Security professionals now have a facial recognition standard to guide them in developing equipment, such as cameras, and software to meet Department of Homeland Security biometric standards for travel documents.
The U.S. Department of Homeland Security has announced the adoption of its first biometric facial recognition standard. The standard is designed to be consistent with international standards for biometrics used in such applications as travel documents. This standard will also be used to specify definitions of photographic properties and digital image attributes, and as a standards format for relevant applications, including human examination and computer automated face recognition.
“Secretary Ridge and I are pleased to release the Department’s biometric standard face recognition formats today,” said Dr. Charles McQueary, Under Secretary for Science and Technology. “This standard will help improve our long-term security by facilitating the interchange of digitally stored photographs, regardless of what equipment is used to take or to display the images.”
Homeland security professionals will use the standard as technical criteria upon which to design equipment such as cameras and software for facial recognition. The standard supports visual human facial comparison and computer automated comparisons for watch list checks and for computer identification and verification. It also facilitates the interchange of photographs across systems, and will assist in the future development of interoperable biometric applications.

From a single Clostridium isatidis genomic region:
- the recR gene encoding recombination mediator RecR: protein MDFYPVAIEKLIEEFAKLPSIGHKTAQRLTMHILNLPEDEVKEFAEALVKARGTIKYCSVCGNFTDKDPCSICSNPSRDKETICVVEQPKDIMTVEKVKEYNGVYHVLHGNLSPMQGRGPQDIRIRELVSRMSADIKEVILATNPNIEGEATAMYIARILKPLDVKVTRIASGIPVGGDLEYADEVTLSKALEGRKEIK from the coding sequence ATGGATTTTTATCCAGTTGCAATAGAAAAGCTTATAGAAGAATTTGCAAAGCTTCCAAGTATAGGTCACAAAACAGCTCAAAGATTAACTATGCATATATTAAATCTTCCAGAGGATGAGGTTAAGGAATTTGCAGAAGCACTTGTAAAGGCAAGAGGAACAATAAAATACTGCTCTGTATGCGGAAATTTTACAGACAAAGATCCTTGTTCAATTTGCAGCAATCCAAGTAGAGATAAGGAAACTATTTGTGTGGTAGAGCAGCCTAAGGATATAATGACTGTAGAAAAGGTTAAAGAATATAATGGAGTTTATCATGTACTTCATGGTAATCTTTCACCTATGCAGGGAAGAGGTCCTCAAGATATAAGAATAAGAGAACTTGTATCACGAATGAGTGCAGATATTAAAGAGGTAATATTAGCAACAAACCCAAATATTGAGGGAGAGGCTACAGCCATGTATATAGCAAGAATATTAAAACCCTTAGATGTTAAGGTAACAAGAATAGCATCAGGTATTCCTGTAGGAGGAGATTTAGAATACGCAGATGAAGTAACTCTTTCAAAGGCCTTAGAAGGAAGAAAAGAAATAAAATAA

“The Department, through the US-VISIT Program, has already moved forward with extensive work on biometrics and facial recognition standards. The adaptation of facial recognition standards is a first step in standardizing all types of biometrics which is essential for the success of Homeland Security programs,” said Under Secretary for Border and Transportation Security Asa Hutchinson.
This standard was developed by the International Committee for Information Technology Standards (INCITS), a standards development organization accredited by the American National Standards Institute (ANSI). Homeland Security and its partners will continue to work on a regular basis with INCITS to revise these standards as biometric technology evolves. The standard (INCITS 385) is available from INCITS and from ANSI.
The U.S. Department of Homeland Security’s Science and Technology division serves as the primary research and development arm of the Department, utilizing our nation’s scientific and technological resources to provide federal, state and local officials with the technology and capabilities to protect the homeland.